November 10– Tuesday– Washington, D.C.– “I do not know that I told you that both of my parents were dead but it is true and now Walt you will be a second Father to me wont you, for my love for you is hardly less than my love for my natural parent. I have never before met with a man that I could love as I do you still there is nothing strange about it for ‘to know you is to love you’ and how any person could know you and not love you is a wonder to me. Your letter found me still here and not yet ready to start home my Papers have not yet returned from headquarters. . . . I suppose you have heard that we received some 90 wounded men Sunday night a number of which were Rebels. Among the wounded were the Col and the Maj. of the 6th Wisconsin Regt. and quite a number of privates a great many of them were very badly wounded, more so than any lot I have seen come in, eight of them died while on the way. And now Dear Comrade I must bid you good by hoping you will enjoy your visit and when you return have a pleasant and safe journey be assured you will meet with a warm welcome from many in Armory Square. You will yet be rewarded for your kindness to the Soldiers.” ~ Letter from Elijah Douglass Fox to Walt Whitman. Whitman is at home in Brooklyn, New York, visiting his family. [For information about Whitman’s difficult family circumstances at the time, see The Better Angel: Walt Whitman in the Civil War by Roy Morris, pp 154 to 159.]

November 10– Tuesday– near Knoxville, Tennessee– “Molly, I notice that since I wrote you that I thought I would get a furlough this winter that you have been writing every time for me to come home. Now you must stop that as it is only makes me feel bad and I cannot get one now. I will get one as soon as I can. There is no one that wants a furlough worse than I do. I have not tried to write to John and it is so cold that I am trembling now.” ~ Letter from Confederate soldier William Stilwell to his wife Molly.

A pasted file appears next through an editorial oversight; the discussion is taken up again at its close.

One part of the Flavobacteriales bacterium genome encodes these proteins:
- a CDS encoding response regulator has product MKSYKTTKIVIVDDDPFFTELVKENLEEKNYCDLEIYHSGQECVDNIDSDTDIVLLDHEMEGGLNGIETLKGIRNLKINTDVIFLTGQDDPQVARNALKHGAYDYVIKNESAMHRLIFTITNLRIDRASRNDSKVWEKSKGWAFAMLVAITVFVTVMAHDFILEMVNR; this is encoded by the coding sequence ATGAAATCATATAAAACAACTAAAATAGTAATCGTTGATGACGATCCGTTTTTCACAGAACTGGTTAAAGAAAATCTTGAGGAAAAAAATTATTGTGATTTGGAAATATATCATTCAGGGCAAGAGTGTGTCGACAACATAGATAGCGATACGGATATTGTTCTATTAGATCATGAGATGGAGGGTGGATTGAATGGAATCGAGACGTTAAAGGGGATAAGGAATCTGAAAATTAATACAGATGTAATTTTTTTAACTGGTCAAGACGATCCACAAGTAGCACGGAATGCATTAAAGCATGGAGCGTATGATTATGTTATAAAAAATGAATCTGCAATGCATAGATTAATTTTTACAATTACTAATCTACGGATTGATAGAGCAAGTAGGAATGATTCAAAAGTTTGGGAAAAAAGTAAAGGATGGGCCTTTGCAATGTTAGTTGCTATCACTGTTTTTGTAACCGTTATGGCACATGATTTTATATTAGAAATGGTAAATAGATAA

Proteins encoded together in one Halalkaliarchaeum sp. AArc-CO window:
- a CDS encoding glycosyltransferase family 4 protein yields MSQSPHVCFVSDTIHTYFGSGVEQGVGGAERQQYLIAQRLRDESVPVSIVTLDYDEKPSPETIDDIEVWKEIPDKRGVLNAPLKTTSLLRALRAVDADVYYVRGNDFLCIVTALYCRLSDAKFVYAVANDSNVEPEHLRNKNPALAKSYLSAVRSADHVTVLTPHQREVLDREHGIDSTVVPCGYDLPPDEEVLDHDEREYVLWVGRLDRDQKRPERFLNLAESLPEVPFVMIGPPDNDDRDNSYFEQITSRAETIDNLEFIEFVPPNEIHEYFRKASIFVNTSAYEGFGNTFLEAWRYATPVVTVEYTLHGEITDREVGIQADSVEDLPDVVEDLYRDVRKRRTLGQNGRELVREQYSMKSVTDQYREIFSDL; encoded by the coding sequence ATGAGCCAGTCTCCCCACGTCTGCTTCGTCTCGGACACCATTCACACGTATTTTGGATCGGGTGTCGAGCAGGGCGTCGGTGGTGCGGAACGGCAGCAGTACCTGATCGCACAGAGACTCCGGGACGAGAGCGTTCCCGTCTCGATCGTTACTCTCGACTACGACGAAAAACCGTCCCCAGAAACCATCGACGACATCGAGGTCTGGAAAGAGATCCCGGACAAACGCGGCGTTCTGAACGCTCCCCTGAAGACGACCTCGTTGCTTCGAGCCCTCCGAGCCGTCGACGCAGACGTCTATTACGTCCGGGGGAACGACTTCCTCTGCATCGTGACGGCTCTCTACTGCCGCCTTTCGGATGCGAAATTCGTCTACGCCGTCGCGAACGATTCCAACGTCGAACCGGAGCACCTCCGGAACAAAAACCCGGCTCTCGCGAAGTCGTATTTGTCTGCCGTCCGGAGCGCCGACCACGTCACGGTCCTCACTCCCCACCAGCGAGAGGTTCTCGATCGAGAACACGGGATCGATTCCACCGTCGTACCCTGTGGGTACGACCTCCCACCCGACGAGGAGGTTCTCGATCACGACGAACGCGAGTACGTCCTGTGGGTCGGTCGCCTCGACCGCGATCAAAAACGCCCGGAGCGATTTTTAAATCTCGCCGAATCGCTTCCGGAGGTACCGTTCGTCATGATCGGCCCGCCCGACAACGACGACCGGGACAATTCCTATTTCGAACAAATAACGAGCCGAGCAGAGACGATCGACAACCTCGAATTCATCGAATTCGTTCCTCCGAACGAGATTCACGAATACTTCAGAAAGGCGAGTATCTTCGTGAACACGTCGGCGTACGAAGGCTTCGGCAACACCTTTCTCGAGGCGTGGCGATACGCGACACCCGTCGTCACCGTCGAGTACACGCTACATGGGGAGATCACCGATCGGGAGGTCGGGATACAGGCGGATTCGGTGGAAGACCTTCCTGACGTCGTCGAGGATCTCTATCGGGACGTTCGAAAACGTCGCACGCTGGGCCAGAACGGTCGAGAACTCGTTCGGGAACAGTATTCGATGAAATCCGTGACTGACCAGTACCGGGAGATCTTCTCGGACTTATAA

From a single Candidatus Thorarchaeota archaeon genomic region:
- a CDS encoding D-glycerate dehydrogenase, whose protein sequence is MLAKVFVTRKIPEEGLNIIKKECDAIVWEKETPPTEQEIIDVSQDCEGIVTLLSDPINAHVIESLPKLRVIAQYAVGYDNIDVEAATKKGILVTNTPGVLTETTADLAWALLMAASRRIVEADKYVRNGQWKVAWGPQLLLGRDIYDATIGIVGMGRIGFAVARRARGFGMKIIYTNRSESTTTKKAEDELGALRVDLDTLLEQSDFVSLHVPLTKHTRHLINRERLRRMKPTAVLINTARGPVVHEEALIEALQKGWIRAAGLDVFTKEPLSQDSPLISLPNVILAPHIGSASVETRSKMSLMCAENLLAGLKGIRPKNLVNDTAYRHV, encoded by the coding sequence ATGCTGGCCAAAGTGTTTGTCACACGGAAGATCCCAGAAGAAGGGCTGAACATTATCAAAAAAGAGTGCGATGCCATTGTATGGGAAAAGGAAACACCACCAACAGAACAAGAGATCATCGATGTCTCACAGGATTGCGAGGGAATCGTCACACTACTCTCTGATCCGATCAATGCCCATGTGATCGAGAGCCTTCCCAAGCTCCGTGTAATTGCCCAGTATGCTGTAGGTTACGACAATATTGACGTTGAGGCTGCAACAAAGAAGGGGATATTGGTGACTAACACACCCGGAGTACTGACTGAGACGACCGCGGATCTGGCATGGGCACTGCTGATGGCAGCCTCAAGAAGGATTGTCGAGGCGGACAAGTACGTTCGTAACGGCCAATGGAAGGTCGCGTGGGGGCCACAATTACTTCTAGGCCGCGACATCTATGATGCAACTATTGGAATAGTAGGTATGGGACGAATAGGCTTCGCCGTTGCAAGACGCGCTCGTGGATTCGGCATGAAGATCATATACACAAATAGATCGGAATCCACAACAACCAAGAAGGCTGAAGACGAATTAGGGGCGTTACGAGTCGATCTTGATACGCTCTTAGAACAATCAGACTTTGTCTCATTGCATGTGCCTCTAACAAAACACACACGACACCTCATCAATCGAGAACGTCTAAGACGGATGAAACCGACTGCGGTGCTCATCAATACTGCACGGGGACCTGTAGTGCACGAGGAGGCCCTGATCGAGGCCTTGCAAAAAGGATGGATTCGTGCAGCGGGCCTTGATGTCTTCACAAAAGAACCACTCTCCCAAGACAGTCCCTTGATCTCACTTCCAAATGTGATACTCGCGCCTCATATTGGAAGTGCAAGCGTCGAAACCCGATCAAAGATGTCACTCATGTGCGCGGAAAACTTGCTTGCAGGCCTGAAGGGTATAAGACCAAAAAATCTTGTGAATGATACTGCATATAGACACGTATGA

November 11– Wednesday– near Morton’s Ford, Orange County, Virginia– “The Colonel was wounded through the right lung. He seemed to know that there was no chance for him to live. Our forces fell back that night after he was wounded so they had to move him to Gordonsville where he lived until last Thursday. . . . . I did not hear of the Colonel’s death until last night. Our Regiment is very sad about his death and besides we lost a good many others. The [loss] in our Regt is over hundred and fifty, most of them is taken prisoner. I hope God will give Miss Fannie and yourself strength to [bear] this sad news. For if we loved him who was no kin to him how much more must those that was so near to him. I shall have his Horse taken care of– you had better send Ransome [the Colonel’s slave] back after him and let him take him thru the country. The Colonel thought a good deal of his horse.” ~ Letter from Confederate Captain Gary Williams to Fannie Holmes’s husband, Dr. Allmond Holmes, describing the circumstances of Colonel William Sillers’ death. Fannie is the sister of William Sillers.